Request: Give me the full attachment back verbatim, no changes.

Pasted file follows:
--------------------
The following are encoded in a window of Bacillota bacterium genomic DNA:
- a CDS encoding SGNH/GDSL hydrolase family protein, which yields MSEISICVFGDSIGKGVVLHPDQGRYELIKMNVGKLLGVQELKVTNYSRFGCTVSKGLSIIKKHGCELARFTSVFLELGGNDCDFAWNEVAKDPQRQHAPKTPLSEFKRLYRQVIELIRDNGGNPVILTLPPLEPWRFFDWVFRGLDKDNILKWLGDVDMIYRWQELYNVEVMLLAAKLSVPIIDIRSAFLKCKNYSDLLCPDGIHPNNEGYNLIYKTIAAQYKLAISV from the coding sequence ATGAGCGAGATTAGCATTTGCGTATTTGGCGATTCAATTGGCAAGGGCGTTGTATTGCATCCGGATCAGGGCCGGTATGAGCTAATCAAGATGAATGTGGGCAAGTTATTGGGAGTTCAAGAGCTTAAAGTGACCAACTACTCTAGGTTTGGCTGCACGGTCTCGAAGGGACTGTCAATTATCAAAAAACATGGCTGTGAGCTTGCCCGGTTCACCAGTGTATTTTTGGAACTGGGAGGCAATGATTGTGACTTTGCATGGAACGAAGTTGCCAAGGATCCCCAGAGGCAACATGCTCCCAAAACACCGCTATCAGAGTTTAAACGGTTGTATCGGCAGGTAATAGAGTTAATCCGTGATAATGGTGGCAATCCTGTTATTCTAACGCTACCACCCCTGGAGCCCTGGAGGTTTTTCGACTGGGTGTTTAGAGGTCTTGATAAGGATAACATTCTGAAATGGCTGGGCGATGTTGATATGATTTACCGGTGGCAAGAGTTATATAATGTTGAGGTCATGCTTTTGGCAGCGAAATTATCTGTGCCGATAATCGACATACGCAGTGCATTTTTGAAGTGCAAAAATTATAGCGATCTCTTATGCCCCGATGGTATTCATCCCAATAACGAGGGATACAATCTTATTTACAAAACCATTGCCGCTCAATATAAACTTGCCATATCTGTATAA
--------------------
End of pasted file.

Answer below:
The following are encoded in a window of Bacillota bacterium genomic DNA:
- a CDS encoding SGNH/GDSL hydrolase family protein, which yields MSEISICVFGDSIGKGVVLHPDQGRYELIKMNVGKLLGVQELKVTNYSRFGCTVSKGLSIIKKHGCELARFTSVFLELGGNDCDFAWNEVAKDPQRQHAPKTPLSEFKRLYRQVIELIRDNGGNPVILTLPPLEPWRFFDWVFRGLDKDNILKWLGDVDMIYRWQELYNVEVMLLAAKLSVPIIDIRSAFLKCKNYSDLLCPDGIHPNNEGYNLIYKTIAAQYKLAISV from the coding sequence ATGAGCGAGATTAGCATTTGCGTATTTGGCGATTCAATTGGCAAGGGCGTTGTATTGCATCCGGATCAGGGCCGGTATGAGCTAATCAAGATGAATGTGGGCAAGTTATTGGGAGTTCAAGAGCTTAAAGTGACCAACTACTCTAGGTTTGGCTGCACGGTCTCGAAGGGACTGTCAATTATCAAAAAACATGGCTGTGAGCTTGCCCGGTTCACCAGTGTATTTTTGGAACTGGGAGGCAATGATTGTGACTTTGCATGGAACGAAGTTGCCAAGGATCCCCAGAGGCAACATGCTCCCAAAACACCGCTATCAGAGTTTAAACGGTTGTATCGGCAGGTAATAGAGTTAATCCGTGATAATGGTGGCAATCCTGTTATTCTAACGCTACCACCCCTGGAGCCCTGGAGGTTTTTCGACTGGGTGTTTAGAGGTCTTGATAAGGATAACATTCTGAAATGGCTGGGCGATGTTGATATGATTTACCGGTGGCAAGAGTTATATAATGTTGAGGTCATGCTTTTGGCAGCGAAATTATCTGTGCCGATAATCGACATACGCAGTGCATTTTTGAAGTGCAAAAATTATAGCGATCTCTTATGCCCCGATGGTATTCATCCCAATAACGAGGGATACAATCTTATTTACAAAACCATTGCCGCTCAATATAAACTTGCCATATCTGTATAA